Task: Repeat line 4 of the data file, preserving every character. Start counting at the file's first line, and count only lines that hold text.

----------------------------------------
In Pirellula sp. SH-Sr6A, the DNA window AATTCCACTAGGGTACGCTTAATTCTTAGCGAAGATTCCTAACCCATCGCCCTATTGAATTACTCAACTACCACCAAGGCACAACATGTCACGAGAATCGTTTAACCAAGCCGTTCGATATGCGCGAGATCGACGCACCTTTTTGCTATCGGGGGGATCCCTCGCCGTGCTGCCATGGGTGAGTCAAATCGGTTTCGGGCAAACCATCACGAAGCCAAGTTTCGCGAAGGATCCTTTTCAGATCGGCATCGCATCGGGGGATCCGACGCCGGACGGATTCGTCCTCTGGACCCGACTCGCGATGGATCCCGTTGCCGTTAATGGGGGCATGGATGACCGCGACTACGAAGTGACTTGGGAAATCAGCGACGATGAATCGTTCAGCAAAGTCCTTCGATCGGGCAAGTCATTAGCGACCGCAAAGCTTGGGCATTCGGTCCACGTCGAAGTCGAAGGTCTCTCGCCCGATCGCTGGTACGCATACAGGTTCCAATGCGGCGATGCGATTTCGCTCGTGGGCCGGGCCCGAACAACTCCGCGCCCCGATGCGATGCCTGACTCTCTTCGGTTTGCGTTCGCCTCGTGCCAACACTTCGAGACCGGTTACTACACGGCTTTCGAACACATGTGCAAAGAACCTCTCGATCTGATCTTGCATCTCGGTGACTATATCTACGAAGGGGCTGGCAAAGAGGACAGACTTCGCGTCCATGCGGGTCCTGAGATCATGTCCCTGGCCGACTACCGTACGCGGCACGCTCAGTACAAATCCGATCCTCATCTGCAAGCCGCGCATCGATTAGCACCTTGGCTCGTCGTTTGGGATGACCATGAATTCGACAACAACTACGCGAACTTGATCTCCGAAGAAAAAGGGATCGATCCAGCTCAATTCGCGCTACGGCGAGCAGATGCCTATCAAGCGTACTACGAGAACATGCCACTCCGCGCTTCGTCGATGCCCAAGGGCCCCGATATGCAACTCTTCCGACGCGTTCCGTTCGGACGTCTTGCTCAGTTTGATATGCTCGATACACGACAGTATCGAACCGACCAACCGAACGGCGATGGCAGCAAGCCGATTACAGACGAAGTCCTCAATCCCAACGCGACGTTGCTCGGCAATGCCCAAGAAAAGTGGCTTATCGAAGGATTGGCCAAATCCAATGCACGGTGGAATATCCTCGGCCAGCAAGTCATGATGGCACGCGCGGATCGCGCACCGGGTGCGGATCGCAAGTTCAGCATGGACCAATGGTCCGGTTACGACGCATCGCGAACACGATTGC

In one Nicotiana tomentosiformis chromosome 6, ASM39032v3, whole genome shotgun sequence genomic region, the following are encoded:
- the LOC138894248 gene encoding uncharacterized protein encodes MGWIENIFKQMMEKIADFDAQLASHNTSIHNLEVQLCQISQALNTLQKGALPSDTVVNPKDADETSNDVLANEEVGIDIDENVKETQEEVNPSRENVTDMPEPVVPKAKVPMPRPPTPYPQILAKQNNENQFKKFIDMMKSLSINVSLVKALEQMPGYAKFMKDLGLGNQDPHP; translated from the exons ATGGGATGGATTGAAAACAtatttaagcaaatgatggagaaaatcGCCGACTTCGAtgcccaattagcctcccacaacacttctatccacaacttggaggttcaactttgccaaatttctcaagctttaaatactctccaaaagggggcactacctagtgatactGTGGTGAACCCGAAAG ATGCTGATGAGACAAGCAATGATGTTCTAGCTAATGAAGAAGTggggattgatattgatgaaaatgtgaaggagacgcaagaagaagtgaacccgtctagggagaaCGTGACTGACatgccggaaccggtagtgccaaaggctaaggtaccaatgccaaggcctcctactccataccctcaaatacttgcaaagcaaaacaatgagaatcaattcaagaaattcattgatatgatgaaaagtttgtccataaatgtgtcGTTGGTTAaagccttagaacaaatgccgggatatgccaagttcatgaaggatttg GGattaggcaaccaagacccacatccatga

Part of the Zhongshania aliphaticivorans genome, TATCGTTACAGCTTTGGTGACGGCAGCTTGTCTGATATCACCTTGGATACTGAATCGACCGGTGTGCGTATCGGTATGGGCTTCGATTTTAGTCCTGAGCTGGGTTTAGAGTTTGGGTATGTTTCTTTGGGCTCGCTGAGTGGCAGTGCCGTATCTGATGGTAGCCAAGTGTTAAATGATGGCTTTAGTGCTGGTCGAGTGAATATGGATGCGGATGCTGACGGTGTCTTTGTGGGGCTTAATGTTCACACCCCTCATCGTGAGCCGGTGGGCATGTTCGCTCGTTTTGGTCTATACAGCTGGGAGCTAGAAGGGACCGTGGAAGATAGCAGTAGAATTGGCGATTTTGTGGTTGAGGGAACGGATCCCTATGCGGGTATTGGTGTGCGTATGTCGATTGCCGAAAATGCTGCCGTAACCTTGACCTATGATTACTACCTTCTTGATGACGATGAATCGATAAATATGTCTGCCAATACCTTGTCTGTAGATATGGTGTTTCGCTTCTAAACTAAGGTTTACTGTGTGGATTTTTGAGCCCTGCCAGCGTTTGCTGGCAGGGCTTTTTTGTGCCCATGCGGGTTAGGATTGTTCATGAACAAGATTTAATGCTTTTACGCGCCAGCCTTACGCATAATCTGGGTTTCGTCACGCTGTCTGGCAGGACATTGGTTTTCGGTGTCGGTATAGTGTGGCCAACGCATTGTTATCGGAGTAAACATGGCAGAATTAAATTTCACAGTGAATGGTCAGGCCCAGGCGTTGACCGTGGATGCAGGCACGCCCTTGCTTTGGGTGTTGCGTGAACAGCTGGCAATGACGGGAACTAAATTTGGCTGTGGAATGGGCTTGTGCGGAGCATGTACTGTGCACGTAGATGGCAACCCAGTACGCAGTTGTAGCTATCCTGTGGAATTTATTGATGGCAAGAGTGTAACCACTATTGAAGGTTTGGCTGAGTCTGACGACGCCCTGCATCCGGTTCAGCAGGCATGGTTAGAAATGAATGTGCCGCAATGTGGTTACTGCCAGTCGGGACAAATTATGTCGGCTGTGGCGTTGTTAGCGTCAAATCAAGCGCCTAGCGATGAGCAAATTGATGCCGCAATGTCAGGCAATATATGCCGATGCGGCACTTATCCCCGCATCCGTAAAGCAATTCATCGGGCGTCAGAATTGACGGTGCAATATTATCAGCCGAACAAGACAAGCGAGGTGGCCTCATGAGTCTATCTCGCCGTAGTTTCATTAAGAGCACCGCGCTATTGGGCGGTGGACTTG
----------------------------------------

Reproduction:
Part of the Zhongshania aliphaticivorans genome, TATCGTTACAGCTTTGGTGACGGCAGCTTGTCTGATATCACCTTGGATACTGAATCGACCGGTGTGCGTATCGGTATGGGCTTCGATTTTAGTCCTGAGCTGGGTTTAGAGTTTGGGTATGTTTCTTTGGGCTCGCTGAGTGGCAGTGCCGTATCTGATGGTAGCCAAGTGTTAAATGATGGCTTTAGTGCTGGTCGAGTGAATATGGATGCGGATGCTGACGGTGTCTTTGTGGGGCTTAATGTTCACACCCCTCATCGTGAGCCGGTGGGCATGTTCGCTCGTTTTGGTCTATACAGCTGGGAGCTAGAAGGGACCGTGGAAGATAGCAGTAGAATTGGCGATTTTGTGGTTGAGGGAACGGATCCCTATGCGGGTATTGGTGTGCGTATGTCGATTGCCGAAAATGCTGCCGTAACCTTGACCTATGATTACTACCTTCTTGATGACGATGAATCGATAAATATGTCTGCCAATACCTTGTCTGTAGATATGGTGTTTCGCTTCTAAACTAAGGTTTACTGTGTGGATTTTTGAGCCCTGCCAGCGTTTGCTGGCAGGGCTTTTTTGTGCCCATGCGGGTTAGGATTGTTCATGAACAAGATTTAATGCTTTTACGCGCCAGCCTTACGCATAATCTGGGTTTCGTCACGCTGTCTGGCAGGACATTGGTTTTCGGTGTCGGTATAGTGTGGCCAACGCATTGTTATCGGAGTAAACATGGCAGAATTAAATTTCACAGTGAATGGTCAGGCCCAGGCGTTGACCGTGGATGCAGGCACGCCCTTGCTTTGGGTGTTGCGTGAACAGCTGGCAATGACGGGAACTAAATTTGGCTGTGGAATGGGCTTGTGCGGAGCATGTACTGTGCACGTAGATGGCAACCCAGTACGCAGTTGTAGCTATCCTGTGGAATTTATTGATGGCAAGAGTGTAACCACTATTGAAGGTTTGGCTGAGTCTGACGACGCCCTGCATCCGGTTCAGCAGGCATGGTTAGAAATGAATGTGCCGCAATGTGGTTACTGCCAGTCGGGACAAATTATGTCGGCTGTGGCGTTGTTAGCGTCAAATCAAGCGCCTAGCGATGAGCAAATTGATGCCGCAATGTCAGGCAATATATGCCGATGCGGCACTTATCCCCGCATCCGTAAAGCAATTCATCGGGCGTCAGAATTGACGGTGCAATATTATCAGCCGAACAAGACAAGCGAGGTGGCCTCATGAGTCTATCTCGCCGTAGTTTCATTAAGAGCACCGCGCTATTGGGCGGTGGACTTG